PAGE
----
Aim: We aimed to investigate whether the effect of moderate hypothermia compared to normothermia on survival outcomes after out-of-hospital cardiac arrest (OHCA) patients who underwent targeted temperature management (TTM) differed between patients with and without initial spontaneous hypothermia. Methods: We used data from a nationwide OHCA database collected between 2016 and 2017. Adult patients with OHCA of presumed cardiac aetiology who underwent TTM were included. Moderate hypothermia was defined as a target temperature of TTM < 35.5 °C. Initial hypothermia was defined as the measured temperature before starting TTM < 35.5 °C. Endpoints were survival to discharge and good neurological recovery (CPC 1 or 2). We compared outcomes between moderate hypothermia vs. normothermia using multivariable logistic regression with an interaction term between target temperature of TTM and initial spontaneous hypothermia. Results: Of the 744 patients, 628 (84.4%) underwent moderate hypothermia. Initial spontaneous hypothermia was observed in 28.5% and 25.0% in the moderate hypothermia and normothermia groups, respectively. There was no significant difference in survival to discharge between moderate hypothermia and normothermia (57.2% vs 62.9%, p = 0.248). The initial spontaneous hypothermia group showed poorer survival than the initial non-hypothermia group (41.8% vs 64.4%, p < 0.001). In the interaction model, AOR (95% CI) for survival to discharge of moderate hypothermia was 3.51 (1.33–9.25) in patients with initial spontaneous hypothermia and 0.49 (0.27–0.89) in patients without initial spontaneous hypothermia. Conclusion: The effect of moderate hypothermia was modified by the initial temperature of OHCA survivors who underwent TTM. The positive effect of moderate hypothermia was increased in patients with initial spontaneous hypothermia.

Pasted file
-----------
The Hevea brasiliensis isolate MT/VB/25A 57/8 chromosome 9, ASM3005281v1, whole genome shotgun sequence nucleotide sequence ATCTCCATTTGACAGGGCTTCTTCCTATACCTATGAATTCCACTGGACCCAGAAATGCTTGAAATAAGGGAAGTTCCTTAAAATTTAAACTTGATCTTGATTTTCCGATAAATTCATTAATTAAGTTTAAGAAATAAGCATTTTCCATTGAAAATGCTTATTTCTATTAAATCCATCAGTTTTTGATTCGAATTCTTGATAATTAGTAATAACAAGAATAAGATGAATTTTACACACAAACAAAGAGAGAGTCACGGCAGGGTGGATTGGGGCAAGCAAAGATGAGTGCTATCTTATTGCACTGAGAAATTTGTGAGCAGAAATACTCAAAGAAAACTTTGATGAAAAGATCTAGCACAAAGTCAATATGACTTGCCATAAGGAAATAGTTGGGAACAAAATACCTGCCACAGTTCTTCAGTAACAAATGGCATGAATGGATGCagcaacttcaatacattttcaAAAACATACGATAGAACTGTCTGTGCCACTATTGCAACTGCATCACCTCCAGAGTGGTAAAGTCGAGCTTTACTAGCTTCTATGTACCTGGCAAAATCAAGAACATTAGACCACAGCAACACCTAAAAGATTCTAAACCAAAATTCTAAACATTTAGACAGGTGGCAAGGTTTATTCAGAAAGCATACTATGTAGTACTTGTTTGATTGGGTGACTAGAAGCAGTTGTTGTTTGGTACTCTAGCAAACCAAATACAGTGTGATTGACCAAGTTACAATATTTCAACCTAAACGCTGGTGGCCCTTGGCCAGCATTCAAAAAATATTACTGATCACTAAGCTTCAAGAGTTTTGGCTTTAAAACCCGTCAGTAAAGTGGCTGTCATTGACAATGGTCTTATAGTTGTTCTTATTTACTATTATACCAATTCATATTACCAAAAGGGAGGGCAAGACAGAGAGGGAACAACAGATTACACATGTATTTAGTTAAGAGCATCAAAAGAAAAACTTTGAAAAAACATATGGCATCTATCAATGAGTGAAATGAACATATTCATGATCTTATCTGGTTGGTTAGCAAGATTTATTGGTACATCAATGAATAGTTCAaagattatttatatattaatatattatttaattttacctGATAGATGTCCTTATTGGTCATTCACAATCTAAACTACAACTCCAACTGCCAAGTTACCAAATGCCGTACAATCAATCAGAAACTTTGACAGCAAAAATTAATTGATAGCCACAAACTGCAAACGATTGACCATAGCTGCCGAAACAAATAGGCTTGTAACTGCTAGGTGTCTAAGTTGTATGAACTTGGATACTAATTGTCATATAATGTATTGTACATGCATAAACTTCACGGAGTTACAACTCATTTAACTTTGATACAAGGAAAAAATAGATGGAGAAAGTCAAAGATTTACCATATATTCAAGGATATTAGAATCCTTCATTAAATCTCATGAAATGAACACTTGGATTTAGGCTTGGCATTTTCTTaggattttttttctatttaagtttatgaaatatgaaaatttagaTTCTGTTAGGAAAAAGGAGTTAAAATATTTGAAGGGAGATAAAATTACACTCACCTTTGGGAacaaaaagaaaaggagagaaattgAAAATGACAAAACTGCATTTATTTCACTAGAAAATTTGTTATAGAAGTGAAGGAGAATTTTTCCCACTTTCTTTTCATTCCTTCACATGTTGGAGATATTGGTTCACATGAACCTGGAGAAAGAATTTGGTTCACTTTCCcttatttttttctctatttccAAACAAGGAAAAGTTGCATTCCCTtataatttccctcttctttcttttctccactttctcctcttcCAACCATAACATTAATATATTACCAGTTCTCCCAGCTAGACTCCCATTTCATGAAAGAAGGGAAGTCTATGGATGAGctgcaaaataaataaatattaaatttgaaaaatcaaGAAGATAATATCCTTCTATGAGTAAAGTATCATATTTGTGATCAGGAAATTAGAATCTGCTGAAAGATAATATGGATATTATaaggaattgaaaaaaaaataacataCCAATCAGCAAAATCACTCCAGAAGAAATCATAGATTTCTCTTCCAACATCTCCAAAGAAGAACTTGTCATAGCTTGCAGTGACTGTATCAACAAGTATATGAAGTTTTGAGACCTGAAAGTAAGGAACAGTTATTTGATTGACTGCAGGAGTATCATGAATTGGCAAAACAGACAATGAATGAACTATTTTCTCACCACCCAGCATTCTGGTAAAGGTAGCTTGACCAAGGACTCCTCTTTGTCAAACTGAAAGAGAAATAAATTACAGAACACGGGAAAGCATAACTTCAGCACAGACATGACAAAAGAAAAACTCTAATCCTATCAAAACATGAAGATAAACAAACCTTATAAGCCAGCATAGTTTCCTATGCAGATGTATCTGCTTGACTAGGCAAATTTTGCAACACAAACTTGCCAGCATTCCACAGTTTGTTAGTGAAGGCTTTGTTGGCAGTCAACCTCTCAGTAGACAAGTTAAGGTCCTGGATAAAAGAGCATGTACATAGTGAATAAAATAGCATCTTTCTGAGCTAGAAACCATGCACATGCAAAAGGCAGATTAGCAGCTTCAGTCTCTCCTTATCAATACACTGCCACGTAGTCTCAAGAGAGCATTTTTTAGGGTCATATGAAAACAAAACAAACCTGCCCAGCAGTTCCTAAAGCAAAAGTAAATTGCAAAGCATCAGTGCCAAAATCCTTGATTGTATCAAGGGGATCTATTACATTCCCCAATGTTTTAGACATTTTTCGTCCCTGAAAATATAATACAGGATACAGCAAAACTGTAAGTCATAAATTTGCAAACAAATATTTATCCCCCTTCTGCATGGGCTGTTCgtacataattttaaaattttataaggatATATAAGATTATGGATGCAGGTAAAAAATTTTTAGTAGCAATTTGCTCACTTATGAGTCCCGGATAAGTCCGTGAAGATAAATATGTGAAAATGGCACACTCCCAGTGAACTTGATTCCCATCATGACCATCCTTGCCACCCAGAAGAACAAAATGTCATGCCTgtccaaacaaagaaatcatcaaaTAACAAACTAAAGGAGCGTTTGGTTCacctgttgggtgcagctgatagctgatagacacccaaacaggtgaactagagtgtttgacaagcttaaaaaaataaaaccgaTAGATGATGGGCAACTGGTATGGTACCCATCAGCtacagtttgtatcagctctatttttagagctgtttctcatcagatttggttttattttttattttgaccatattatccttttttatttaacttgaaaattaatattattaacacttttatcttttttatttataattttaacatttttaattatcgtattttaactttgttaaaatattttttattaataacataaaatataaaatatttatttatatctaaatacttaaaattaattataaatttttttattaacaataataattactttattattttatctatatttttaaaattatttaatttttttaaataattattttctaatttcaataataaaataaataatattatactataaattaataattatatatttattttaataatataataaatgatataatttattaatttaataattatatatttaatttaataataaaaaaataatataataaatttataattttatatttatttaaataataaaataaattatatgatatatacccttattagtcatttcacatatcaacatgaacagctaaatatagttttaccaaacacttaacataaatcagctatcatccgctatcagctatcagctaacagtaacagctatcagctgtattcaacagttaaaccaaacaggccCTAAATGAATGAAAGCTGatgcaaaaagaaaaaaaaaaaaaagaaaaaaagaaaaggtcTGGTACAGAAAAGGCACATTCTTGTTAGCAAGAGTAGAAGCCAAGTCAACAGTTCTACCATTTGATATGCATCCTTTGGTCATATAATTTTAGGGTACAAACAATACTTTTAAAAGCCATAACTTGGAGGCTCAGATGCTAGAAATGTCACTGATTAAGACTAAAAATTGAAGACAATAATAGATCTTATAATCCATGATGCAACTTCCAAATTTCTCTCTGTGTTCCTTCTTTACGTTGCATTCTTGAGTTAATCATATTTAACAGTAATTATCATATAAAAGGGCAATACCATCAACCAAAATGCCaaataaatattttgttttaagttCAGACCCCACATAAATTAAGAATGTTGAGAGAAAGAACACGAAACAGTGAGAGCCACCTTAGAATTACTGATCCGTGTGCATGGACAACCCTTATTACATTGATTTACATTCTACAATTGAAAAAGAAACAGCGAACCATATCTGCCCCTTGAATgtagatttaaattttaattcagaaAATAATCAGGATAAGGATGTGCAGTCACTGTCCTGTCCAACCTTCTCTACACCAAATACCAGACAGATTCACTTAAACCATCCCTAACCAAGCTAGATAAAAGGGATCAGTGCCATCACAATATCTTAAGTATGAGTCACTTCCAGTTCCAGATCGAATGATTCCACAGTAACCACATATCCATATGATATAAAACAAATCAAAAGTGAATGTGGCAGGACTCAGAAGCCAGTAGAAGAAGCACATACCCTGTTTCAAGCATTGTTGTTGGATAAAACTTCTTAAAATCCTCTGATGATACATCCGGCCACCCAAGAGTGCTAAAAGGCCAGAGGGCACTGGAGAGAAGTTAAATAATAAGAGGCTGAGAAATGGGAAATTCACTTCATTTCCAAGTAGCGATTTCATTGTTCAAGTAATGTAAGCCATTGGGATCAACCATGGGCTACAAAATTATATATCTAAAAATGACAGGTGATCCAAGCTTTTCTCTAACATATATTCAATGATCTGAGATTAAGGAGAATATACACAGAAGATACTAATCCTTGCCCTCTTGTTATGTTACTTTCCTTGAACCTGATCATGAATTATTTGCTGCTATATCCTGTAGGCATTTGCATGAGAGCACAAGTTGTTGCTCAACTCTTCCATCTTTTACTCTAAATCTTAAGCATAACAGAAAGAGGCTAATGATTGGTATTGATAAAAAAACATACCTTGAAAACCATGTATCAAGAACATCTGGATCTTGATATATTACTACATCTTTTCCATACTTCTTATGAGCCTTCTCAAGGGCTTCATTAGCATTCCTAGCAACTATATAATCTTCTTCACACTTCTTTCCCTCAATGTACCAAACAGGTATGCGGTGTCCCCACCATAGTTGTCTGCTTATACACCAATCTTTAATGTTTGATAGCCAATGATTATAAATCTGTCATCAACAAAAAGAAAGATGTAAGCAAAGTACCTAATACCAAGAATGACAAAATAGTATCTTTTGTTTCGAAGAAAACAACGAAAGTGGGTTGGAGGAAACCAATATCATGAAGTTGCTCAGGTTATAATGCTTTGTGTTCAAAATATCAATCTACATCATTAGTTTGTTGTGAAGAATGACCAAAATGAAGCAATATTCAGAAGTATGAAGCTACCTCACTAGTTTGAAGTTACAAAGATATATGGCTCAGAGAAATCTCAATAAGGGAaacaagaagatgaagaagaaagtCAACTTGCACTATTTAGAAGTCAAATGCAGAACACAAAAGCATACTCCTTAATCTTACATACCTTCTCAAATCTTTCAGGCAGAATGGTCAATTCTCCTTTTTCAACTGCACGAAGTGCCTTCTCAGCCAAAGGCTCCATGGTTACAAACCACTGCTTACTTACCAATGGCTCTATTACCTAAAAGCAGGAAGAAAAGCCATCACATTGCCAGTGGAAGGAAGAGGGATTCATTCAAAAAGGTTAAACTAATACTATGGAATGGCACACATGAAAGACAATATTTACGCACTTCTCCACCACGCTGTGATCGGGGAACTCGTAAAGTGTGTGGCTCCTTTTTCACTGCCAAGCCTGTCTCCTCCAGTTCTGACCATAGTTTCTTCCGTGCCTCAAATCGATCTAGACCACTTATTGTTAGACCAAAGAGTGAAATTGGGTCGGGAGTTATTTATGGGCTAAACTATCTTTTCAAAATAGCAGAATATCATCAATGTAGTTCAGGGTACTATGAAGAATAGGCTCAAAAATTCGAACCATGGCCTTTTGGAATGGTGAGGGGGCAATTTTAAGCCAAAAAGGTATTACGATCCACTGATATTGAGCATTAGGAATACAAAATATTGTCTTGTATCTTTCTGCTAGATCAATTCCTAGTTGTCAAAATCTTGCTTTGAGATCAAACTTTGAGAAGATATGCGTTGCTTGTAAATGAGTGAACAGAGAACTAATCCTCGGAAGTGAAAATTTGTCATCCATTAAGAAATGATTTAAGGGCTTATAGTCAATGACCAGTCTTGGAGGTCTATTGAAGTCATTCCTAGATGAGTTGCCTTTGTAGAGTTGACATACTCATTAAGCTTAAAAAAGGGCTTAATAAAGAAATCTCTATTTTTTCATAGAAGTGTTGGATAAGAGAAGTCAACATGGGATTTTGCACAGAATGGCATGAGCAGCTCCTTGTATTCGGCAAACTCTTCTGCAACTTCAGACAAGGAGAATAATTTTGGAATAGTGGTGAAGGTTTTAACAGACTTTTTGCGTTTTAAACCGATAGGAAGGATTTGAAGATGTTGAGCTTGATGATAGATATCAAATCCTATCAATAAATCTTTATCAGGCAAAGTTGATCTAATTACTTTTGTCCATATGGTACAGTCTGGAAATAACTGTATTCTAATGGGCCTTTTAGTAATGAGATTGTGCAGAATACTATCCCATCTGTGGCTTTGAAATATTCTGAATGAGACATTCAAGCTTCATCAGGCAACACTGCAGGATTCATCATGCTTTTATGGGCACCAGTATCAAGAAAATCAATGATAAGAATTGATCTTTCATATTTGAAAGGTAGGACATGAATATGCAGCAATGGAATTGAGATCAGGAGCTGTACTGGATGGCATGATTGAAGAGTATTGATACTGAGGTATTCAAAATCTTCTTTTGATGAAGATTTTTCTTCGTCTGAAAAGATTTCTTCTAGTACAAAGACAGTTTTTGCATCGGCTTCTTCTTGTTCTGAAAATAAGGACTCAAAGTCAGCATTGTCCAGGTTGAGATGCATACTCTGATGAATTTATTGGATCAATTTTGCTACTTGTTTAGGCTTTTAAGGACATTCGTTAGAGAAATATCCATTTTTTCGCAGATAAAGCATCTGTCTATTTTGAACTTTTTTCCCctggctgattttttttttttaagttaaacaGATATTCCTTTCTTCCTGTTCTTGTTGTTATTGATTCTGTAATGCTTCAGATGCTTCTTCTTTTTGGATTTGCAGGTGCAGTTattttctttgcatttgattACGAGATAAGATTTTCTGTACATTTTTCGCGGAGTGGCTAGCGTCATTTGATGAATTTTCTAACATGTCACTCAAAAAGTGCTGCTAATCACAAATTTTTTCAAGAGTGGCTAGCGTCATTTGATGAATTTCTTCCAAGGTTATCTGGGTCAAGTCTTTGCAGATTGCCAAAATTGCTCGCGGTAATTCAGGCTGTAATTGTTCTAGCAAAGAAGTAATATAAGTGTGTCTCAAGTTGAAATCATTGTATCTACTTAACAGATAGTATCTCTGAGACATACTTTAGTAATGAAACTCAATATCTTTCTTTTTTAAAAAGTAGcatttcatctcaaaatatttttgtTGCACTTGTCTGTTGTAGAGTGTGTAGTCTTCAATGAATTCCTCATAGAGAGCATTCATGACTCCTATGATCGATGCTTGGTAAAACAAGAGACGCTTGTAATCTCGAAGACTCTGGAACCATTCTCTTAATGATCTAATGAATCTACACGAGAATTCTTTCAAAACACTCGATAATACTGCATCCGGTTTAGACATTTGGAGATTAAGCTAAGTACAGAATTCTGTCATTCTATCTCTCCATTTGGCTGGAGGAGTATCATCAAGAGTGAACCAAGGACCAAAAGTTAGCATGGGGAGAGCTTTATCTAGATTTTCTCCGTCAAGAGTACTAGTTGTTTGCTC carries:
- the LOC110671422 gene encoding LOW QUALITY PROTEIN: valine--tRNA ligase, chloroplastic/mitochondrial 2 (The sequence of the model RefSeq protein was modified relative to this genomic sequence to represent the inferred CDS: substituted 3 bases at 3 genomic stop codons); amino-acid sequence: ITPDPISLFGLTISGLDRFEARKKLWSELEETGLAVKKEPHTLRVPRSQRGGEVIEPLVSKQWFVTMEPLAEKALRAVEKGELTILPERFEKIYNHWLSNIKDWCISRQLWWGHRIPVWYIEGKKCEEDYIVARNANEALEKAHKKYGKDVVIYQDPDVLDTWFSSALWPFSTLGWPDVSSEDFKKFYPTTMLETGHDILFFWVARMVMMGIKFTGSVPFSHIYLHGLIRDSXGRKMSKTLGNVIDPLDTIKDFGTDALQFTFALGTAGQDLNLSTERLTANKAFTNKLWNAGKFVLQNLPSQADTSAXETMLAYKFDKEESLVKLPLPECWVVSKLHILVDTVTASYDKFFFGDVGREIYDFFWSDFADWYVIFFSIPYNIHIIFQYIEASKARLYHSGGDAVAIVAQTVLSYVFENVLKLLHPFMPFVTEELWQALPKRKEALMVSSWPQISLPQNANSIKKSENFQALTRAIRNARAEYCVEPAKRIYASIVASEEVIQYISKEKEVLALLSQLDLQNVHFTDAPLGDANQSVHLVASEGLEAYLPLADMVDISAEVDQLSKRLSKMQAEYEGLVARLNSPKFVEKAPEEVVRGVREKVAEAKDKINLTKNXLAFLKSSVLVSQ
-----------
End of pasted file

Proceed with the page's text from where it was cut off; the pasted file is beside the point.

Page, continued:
|Number of pages||9|
|State||Published - 1 Jun 2020|
- Body temperature
- Out-of-hospital cardiac arrest
- Targeted temperature management